Smoldering Myeloma Patients: Recruiting Patients For OncoPep Cancer Vaccine Clinical Trial. New Site Added
Smoldering Myeloma Patients: Recruiting Patients For OncoPep Cancer Vaccine Clinical Trial. New Site Added image
Smoldering Myeloma Patients: Recruiting Patients For OncoPep Cancer Vaccine Clinical Trial. New Site Added
Posted Jan 13, 2015

The ongoing OncoPep cancer vaccine study for patients with moderate and high-risk smoldering multiple myeloma (SMM) has recently opened up an additional site in the Midwest. With its opening, the Illionis Cancer Specialists in Niles, Illinois becomes the sixth site currently carrying out this phase 1b/2a clinical trial. Hematologist and medical oncologist Dr. Leonard Klein, the site’s principal investigator, brings with him over 39 years of experience to the study. Currently, there are four spots remaining for potentially interested patients. Complete study information can be found at www.clinicaltrials.gov/show/NCT01718899. Multiple myeloma (MM) is a cancer of the plasma cells whereby cancerous cells accumulate in the bone marrow and affect normal blood cell production. Although treatment strategies have improved in recent years, there is still no cure for MM. Because of this, doctors are specifically interested in methods that may delay or prevent the progression of precursor illnesses into full-blown MM. Who can participate? To pre-qualify, patients must: have an SMM diagnosis, be HLA A2 positive, and have at least two of the following risk factors: 1) Levels of Serum monoclonal (M)-protein ≥3 g/dL 2) BMPC >10% 3) Abnormal serum free light chain (FLC) ratio (note: complete study information can be found at www.clinicaltrials.gov/show/NCT01718899 ) How will the trial and treatment affect my daily work and lifestyle? You will be expected to go to the study center for screening procedures to see if you meet the eligibility criteria. More than one visit for screening procedures will be required. If you meet the eligibility criteria, you will be expected to go to the study center for treatment and follow up visits according to the study schedule. This includes bi-weekly visits to the treatment center over the 10 weeks of study treatment and follow up visits at 1, 2, 3, 6, 9 and 12 months. What does treatment look like? If the patient meets the study criteria, they will then be required to go to the study center to receive the study drug for six injections given every two weeks over a 10 week period. Patients receive the injection and are then observed for one hour before going home. Study participants will also be given three cycles of Revlimid ® (lenalidomide) to be taken within the 10 week treatment period. The lenalidomide is taken as an orally dosed capsule. You can read more information about the study by reading the article previously featured on Myeloma Crowd.   The complete listing of participating sites and corresponding physicians is listed below:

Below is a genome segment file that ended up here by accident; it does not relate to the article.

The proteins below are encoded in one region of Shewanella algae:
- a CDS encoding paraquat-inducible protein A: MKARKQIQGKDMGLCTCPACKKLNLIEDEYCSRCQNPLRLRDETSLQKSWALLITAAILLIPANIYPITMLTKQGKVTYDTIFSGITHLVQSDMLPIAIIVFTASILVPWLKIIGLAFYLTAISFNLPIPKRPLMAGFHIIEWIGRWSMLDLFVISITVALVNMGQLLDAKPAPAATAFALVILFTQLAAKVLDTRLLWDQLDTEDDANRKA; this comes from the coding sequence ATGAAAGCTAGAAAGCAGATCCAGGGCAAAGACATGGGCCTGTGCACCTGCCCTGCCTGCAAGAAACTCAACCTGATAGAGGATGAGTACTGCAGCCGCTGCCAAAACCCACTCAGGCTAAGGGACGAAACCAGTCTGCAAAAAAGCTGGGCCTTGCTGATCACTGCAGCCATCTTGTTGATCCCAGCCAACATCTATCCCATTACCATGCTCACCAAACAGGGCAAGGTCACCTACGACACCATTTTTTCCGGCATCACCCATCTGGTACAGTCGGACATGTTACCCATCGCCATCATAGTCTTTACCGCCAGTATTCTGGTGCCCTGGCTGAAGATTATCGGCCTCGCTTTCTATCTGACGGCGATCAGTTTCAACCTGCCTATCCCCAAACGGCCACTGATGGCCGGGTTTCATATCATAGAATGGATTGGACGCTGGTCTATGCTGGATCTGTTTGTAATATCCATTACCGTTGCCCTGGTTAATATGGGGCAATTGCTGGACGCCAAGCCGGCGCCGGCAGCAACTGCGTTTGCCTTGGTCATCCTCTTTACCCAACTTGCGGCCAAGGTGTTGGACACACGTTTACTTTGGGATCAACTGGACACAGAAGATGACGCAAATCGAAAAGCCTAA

Winship Cancer Institute, Emory University
Atlanta, Georgia, United States, 30322
Contact: Sharon Curate Ingram 404-778-2164 Sharon.ingram@emory.edu
Principal Investigator: Ajay Nooka, MD
Beth Israel Deaconess Medical Center
Boston, Massachusetts, United States, 02115
Contact: Timothy Lens 617-667-9922 tlens@bidmc.harvard.edu
Sub-Investigator: David Avigan, MD PhD
Dana Farber Cancer Institute
Boston, Massachusetts, United States, 02115
Contact: Arielle Abovich 617-632-3655 ArielleE_abovich@dfci.harvard.edu
Sub-Investigator: Paul Richardson, MD, PhD
Massachusetts General Hospital
Boston, Massachusetts, United States, 02115
Contact: Meredith Wilkes 617-643-3503 mwilkes@mgh.harvard.edu
Principal Investigator: Noopur Raje, MD
University of Texas, MD Anderson Cancer Center
Houston, Texas, United States, 77030
Contact: Adam Naig 713-563-5277 arnaig@mdanderson.org
Principal Investigator: Michael Wang, MD
Illinois Cancer Specialists
Niles, Illinois, United States, 60714
Contact: Lisbeth Lynn (847) 827-9060 Lisbeth.Lynn@usoncology.com
Principal Investigator: Leonard M. Klein, MD
The author Lizzy Smith

about the author
Lizzy Smith

Lizzy Smith was diagnosed with myeloma in 2012 at age 44. Within days, she left her job, ended her marriage, moved, and entered treatment. "To the extent I'm able, I want to prove that despite life's biggest challenges, it is possible to survive and come out stronger than ever," she says.

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